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Research Article

The water supply of early modern Amsterdam: A drop in the bucket?

Author:

Filip Van Roosbroeck

Universiteit Antwerpen, BE
About Filip

After graduating from the Vrije Universiteit Brussel in 2009 with an MA in History, Filip Van Roosbroeck went on to read for an MSc in the History of Science, Medicine and Technology at the University of Oxford. In 2016, he defended his Ph. D. thesis at the University of Antwerp, which was entitled: "To cure is to kill? Cattle plague, state intervention and veterinary knowledge in the Austrian Netherlands, 1769-1785". Afterwards, he worked as a postdoc at the Huygens ING institute for Dutch history in Amsterdam on a project regarding water infrastructure and consumption in early modern Amsterdam and Rotterdam. He is now working outside academia and, while occasionally missing the archives, he certainly relishes finally having some semblance of job security and work-life balance.

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Abstract

It is often suggested that early modern Amsterdam was a thirsty city, in dire anticipation of the technological solutions that would finally provide it with the necessary quantities of potable water in the nineteenth century. However, a piped water system would have been technologically possible even a century before it was finally implemented, and in 1748 was even explicitly considered, but rejected as too inflexible and too vulnerable to sabotage. I consider this decision in its context, and show that while Amsterdam’s system of provisioning changed throughout the early modern era, it was nonetheless able to meet the requirements of the city’s population and its government.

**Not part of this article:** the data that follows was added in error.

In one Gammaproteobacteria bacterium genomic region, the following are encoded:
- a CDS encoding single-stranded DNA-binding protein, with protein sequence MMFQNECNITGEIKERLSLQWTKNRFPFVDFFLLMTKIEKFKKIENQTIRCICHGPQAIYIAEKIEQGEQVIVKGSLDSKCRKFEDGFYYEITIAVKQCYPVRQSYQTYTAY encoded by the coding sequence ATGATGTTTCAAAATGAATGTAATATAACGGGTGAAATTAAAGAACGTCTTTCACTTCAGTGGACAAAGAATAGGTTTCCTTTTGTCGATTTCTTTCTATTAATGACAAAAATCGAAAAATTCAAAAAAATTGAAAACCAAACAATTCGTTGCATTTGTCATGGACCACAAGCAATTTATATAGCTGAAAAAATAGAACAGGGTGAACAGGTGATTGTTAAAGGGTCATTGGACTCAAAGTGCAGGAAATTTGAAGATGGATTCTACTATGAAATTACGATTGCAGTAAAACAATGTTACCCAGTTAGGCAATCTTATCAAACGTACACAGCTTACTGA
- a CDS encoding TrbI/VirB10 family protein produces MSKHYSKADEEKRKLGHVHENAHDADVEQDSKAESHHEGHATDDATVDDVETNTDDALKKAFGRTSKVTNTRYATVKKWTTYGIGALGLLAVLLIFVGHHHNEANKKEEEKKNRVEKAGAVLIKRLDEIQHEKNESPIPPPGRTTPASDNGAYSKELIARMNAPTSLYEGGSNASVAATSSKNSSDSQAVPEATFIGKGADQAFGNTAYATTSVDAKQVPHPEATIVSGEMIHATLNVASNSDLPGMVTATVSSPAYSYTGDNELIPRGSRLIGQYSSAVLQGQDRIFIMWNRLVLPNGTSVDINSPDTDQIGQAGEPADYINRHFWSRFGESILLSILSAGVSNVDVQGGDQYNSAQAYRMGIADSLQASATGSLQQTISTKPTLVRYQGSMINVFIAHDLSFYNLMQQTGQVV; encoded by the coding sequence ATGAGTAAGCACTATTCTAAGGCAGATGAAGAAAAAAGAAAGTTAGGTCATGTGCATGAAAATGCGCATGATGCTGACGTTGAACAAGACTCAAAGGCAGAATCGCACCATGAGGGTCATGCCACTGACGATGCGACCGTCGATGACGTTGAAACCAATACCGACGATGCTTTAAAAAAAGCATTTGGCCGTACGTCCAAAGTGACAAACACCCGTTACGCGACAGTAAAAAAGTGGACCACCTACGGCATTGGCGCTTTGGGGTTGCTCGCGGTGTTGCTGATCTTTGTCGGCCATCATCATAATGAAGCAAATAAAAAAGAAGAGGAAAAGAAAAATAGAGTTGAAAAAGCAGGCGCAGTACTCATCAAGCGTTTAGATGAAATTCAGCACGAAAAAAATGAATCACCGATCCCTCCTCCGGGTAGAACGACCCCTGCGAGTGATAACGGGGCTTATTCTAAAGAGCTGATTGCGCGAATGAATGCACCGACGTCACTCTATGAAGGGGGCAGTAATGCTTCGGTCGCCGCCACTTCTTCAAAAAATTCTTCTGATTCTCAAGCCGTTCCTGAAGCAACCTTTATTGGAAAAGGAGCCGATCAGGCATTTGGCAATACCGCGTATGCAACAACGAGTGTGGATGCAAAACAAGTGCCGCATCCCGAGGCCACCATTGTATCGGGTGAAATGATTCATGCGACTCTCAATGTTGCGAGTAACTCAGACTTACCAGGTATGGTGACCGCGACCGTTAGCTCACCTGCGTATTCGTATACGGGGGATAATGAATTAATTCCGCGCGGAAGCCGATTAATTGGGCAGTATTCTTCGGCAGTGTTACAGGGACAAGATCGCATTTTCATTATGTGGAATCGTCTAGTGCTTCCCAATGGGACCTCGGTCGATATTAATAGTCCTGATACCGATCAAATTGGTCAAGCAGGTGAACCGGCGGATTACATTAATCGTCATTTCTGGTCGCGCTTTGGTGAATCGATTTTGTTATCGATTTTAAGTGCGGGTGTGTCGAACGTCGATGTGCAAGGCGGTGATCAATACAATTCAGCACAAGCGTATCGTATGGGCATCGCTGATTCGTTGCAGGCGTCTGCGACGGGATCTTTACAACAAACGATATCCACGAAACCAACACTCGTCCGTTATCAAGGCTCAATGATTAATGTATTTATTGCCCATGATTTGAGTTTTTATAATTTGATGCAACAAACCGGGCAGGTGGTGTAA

How to Cite: Van Roosbroeck, F., 2019. The water supply of early modern Amsterdam: A drop in the bucket?. TSEG/ Low Countries Journal of Social and Economic History, 16(2), pp.71–91. DOI: http://doi.org/10.18352/tseg.1081
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Published on 19 Oct 2019.
Peer Reviewed

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